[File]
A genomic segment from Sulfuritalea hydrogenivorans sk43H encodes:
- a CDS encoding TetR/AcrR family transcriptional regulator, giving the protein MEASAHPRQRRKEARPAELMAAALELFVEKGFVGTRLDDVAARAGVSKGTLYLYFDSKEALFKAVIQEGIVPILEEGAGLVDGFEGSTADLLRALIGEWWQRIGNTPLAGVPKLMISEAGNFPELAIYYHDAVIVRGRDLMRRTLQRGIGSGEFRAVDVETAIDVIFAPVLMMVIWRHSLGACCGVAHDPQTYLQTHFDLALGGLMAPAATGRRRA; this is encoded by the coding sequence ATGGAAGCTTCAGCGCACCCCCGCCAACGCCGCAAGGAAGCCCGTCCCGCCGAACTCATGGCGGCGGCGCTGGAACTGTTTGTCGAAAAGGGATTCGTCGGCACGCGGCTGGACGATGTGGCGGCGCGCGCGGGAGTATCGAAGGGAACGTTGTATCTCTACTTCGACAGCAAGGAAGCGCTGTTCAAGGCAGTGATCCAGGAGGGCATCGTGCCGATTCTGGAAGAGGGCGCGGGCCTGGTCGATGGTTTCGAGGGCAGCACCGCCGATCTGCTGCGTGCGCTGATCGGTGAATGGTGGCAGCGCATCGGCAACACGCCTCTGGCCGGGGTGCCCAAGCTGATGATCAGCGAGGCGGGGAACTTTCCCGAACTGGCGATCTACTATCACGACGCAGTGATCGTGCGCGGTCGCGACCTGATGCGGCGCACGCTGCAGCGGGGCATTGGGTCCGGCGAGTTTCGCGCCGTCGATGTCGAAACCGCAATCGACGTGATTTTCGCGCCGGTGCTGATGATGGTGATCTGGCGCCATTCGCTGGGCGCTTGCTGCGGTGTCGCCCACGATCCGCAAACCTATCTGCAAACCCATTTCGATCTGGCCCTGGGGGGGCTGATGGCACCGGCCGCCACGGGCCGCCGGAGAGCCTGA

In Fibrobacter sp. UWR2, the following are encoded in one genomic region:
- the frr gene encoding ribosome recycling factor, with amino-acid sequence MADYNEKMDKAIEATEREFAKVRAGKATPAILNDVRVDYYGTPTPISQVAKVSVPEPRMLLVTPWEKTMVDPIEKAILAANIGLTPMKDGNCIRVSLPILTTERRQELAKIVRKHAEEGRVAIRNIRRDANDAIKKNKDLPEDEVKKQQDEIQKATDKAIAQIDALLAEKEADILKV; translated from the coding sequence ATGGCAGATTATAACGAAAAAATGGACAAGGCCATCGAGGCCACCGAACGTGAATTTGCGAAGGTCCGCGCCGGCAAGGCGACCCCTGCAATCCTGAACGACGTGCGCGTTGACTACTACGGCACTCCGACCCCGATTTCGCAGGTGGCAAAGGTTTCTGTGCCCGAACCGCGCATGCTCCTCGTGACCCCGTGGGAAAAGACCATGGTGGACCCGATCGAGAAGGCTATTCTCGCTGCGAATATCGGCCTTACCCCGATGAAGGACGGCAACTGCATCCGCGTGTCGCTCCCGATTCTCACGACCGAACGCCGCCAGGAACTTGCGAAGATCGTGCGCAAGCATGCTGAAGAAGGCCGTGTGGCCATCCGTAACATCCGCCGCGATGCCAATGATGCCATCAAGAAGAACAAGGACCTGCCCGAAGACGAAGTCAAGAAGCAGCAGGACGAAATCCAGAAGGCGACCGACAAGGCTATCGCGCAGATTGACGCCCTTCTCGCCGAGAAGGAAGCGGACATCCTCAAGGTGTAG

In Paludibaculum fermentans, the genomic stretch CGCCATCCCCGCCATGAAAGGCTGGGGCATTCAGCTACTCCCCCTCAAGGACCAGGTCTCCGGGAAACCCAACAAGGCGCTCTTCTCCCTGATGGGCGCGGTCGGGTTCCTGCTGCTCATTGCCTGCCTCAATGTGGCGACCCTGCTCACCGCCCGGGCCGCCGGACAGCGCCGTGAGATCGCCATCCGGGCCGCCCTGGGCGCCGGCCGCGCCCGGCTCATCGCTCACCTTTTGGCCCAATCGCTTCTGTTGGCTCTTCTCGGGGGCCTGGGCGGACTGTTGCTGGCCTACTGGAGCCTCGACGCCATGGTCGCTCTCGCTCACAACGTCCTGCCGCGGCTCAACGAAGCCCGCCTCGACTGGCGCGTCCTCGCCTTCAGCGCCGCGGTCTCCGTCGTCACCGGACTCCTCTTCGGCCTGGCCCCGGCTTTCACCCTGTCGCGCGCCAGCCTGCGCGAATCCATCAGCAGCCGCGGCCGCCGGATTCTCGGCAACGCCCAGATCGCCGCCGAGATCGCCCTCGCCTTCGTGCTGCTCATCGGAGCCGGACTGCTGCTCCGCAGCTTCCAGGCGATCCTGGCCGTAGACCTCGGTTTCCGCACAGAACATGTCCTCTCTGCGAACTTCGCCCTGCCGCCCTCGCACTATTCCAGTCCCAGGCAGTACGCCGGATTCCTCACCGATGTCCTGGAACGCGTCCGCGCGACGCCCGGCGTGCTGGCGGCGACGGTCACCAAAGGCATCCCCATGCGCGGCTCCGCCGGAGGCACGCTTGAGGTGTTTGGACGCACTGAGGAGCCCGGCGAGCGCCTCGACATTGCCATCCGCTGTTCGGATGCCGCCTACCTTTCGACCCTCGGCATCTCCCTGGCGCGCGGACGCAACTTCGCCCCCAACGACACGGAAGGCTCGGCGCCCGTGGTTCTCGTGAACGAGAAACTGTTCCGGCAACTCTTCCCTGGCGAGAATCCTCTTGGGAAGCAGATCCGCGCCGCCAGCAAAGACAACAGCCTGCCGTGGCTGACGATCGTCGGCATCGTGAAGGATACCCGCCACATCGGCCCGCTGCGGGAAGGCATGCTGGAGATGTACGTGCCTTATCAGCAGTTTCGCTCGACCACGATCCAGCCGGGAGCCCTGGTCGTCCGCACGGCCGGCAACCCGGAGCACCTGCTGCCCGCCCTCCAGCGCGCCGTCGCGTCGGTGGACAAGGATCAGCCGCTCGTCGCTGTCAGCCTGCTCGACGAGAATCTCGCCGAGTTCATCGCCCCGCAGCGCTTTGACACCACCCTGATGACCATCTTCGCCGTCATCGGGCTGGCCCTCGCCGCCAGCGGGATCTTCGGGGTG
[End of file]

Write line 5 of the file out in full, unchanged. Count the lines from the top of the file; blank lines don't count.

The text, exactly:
In Paludibaculum fermentans, the genomic stretch CGCCATCCCCGCCATGAAAGGCTGGGGCATTCAGCTACTCCCCCTCAAGGACCAGGTCTCCGGGAAACCCAACAAGGCGCTCTTCTCCCTGATGGGCGCGGTCGGGTTCCTGCTGCTCATTGCCTGCCTCAATGTGGCGACCCTGCTCACCGCCCGGGCCGCCGGACAGCGCCGTGAGATCGCCATCCGGGCCGCCCTGGGCGCCGGCCGCGCCCGGCTCATCGCTCACCTTTTGGCCCAATCGCTTCTGTTGGCTCTTCTCGGGGGCCTGGGCGGACTGTTGCTGGCCTACTGGAGCCTCGACGCCATGGTCGCTCTCGCTCACAACGTCCTGCCGCGGCTCAACGAAGCCCGCCTCGACTGGCGCGTCCTCGCCTTCAGCGCCGCGGTCTCCGTCGTCACCGGACTCCTCTTCGGCCTGGCCCCGGCTTTCACCCTGTCGCGCGCCAGCCTGCGCGAATCCATCAGCAGCCGCGGCCGCCGGATTCTCGGCAACGCCCAGATCGCCGCCGAGATCGCCCTCGCCTTCGTGCTGCTCATCGGAGCCGGACTGCTGCTCCGCAGCTTCCAGGCGATCCTGGCCGTAGACCTCGGTTTCCGCACAGAACATGTCCTCTCTGCGAACTTCGCCCTGCCGCCCTCGCACTATTCCAGTCCCAGGCAGTACGCCGGATTCCTCACCGATGTCCTGGAACGCGTCCGCGCGACGCCCGGCGTGCTGGCGGCGACGGTCACCAAAGGCATCCCCATGCGCGGCTCCGCCGGAGGCACGCTTGAGGTGTTTGGACGCACTGAGGAGCCCGGCGAGCGCCTCGACATTGCCATCCGCTGTTCGGATGCCGCCTACCTTTCGACCCTCGGCATCTCCCTGGCGCGCGGACGCAACTTCGCCCCCAACGACACGGAAGGCTCGGCGCCCGTGGTTCTCGTGAACGAGAAACTGTTCCGGCAACTCTTCCCTGGCGAGAATCCTCTTGGGAAGCAGATCCGCGCCGCCAGCAAAGACAACAGCCTGCCGTGGCTGACGATCGTCGGCATCGTGAAGGATACCCGCCACATCGGCCCGCTGCGGGAAGGCATGCTGGAGATGTACGTGCCTTATCAGCAGTTTCGCTCGACCACGATCCAGCCGGGAGCCCTGGTCGTCCGCACGGCCGGCAACCCGGAGCACCTGCTGCCCGCCCTCCAGCGCGCCGTCGCGTCGGTGGACAAGGATCAGCCGCTCGTCGCTGTCAGCCTGCTCGACGAGAATCTCGCCGAGTTCATCGCCCCGCAGCGCTTTGACACCACCCTGATGACCATCTTCGCCGTCATCGGGCTGGCCCTCGCCGCCAGCGGGATCTTCGGGGTG